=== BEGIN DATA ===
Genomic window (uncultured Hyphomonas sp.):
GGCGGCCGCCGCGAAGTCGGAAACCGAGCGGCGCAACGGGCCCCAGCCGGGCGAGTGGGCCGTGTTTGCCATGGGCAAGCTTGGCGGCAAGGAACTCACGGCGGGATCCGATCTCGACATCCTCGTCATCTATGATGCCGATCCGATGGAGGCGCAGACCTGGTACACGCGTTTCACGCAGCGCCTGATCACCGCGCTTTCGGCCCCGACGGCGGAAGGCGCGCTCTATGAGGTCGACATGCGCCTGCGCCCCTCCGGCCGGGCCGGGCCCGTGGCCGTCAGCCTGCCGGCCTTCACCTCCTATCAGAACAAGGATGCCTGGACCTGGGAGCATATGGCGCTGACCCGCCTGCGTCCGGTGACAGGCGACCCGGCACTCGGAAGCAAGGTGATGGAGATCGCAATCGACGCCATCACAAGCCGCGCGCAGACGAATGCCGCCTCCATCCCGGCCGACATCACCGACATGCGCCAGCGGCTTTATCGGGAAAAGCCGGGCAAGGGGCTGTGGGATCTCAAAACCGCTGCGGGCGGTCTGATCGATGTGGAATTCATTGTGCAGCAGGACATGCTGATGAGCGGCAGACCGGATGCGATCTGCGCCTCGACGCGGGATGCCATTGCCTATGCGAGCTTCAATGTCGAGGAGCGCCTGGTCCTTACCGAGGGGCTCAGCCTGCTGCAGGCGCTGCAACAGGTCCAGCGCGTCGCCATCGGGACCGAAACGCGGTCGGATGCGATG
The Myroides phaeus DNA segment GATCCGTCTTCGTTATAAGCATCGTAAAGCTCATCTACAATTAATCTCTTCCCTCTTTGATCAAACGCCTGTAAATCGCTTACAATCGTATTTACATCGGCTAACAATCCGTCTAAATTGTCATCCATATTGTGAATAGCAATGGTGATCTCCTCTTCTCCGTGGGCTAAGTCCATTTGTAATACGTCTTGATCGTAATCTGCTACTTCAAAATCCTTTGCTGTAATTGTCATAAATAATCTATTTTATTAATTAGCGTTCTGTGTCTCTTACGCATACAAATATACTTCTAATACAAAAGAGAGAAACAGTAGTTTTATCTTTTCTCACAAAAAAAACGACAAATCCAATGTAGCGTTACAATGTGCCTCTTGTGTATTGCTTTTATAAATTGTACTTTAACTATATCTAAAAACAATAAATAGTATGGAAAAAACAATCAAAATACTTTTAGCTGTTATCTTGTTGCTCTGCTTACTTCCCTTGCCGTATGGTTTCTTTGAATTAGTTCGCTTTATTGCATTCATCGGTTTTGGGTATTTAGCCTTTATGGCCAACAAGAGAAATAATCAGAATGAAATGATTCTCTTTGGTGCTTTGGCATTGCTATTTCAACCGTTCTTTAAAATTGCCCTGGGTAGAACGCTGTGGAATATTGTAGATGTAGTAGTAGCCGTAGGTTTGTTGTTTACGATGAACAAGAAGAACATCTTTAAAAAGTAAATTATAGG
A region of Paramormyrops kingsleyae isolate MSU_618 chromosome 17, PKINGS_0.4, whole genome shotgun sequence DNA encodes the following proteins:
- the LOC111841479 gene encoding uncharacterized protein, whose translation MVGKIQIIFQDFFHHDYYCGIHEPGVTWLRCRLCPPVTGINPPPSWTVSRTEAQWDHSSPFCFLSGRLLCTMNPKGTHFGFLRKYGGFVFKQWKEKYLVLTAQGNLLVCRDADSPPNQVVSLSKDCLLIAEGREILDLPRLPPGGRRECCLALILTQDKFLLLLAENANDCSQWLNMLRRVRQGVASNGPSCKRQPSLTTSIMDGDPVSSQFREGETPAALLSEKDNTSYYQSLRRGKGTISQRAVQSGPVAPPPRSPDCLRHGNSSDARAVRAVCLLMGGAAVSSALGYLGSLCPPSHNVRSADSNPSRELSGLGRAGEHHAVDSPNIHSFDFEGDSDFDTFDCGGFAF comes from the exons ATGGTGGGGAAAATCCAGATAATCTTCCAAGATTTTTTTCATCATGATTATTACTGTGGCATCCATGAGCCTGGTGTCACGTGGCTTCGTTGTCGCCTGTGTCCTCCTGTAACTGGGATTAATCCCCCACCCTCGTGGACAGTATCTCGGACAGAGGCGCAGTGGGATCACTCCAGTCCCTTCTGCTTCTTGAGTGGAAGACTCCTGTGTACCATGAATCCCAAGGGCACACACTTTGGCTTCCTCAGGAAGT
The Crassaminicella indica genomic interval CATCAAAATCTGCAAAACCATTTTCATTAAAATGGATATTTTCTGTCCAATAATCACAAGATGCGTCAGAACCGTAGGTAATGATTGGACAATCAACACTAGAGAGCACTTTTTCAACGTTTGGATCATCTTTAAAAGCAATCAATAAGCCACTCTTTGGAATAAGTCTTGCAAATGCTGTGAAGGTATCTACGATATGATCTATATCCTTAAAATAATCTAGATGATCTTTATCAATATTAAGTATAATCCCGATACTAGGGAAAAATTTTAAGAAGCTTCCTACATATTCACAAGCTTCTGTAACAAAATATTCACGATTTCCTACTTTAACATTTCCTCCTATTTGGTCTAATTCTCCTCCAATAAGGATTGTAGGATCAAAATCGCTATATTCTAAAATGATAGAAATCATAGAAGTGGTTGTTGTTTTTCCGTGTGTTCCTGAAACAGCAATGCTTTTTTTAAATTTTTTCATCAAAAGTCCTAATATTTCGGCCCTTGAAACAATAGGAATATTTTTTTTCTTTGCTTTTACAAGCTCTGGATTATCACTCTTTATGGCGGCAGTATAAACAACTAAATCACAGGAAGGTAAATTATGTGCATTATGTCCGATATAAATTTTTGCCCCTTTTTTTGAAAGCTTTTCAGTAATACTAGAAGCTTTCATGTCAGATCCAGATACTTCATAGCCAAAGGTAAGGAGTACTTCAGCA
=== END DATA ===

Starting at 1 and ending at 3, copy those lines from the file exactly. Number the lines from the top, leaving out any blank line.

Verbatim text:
Genomic window (uncultured Hyphomonas sp.):
GGCGGCCGCCGCGAAGTCGGAAACCGAGCGGCGCAACGGGCCCCAGCCGGGCGAGTGGGCCGTGTTTGCCATGGGCAAGCTTGGCGGCAAGGAACTCACGGCGGGATCCGATCTCGACATCCTCGTCATCTATGATGCCGATCCGATGGAGGCGCAGACCTGGTACACGCGTTTCACGCAGCGCCTGATCACCGCGCTTTCGGCCCCGACGGCGGAAGGCGCGCTCTATGAGGTCGACATGCGCCTGCGCCCCTCCGGCCGGGCCGGGCCCGTGGCCGTCAGCCTGCCGGCCTTCACCTCCTATCAGAACAAGGATGCCTGGACCTGGGAGCATATGGCGCTGACCCGCCTGCGTCCGGTGACAGGCGACCCGGCACTCGGAAGCAAGGTGATGGAGATCGCAATCGACGCCATCACAAGCCGCGCGCAGACGAATGCCGCCTCCATCCCGGCCGACATCACCGACATGCGCCAGCGGCTTTATCGGGAAAAGCCGGGCAAGGGGCTGTGGGATCTCAAAACCGCTGCGGGCGGTCTGATCGATGTGGAATTCATTGTGCAGCAGGACATGCTGATGAGCGGCAGACCGGATGCGATCTGCGCCTCGACGCGGGATGCCATTGCCTATGCGAGCTTCAATGTCGAGGAGCGCCTGGTCCTTACCGAGGGGCTCAGCCTGCTGCAGGCGCTGCAACAGGTCCAGCGCGTCGCCATCGGGACCGAAACGCGGTCGGATGCGATG
The Myroides phaeus DNA segment GATCCGTCTTCGTTATAAGCATCGTAAAGCTCATCTACAATTAATCTCTTCCCTCTTTGATCAAACGCCTGTAAATCGCTTACAATCGTATTTACATCGGCTAACAATCCGTCTAAATTGTCATCCATATTGTGAATAGCAATGGTGATCTCCTCTTCTCCGTGGGCTAAGTCCATTTGTAATACGTCTTGATCGTAATCTGCTACTTCAAAATCCTTTGCTGTAATTGTCATAAATAATCTATTTTATTAATTAGCGTTCTGTGTCTCTTACGCATACAAATATACTTCTAATACAAAAGAGAGAAACAGTAGTTTTATCTTTTCTCACAAAAAAAACGACAAATCCAATGTAGCGTTACAATGTGCCTCTTGTGTATTGCTTTTATAAATTGTACTTTAACTATATCTAAAAACAATAAATAGTATGGAAAAAACAATCAAAATACTTTTAGCTGTTATCTTGTTGCTCTGCTTACTTCCCTTGCCGTATGGTTTCTTTGAATTAGTTCGCTTTATTGCATTCATCGGTTTTGGGTATTTAGCCTTTATGGCCAACAAGAGAAATAATCAGAATGAAATGATTCTCTTTGGTGCTTTGGCATTGCTATTTCAACCGTTCTTTAAAATTGCCCTGGGTAGAACGCTGTGGAATATTGTAGATGTAGTAGTAGCCGTAGGTTTGTTGTTTACGATGAACAAGAAGAACATCTTTAAAAAGTAAATTATAGG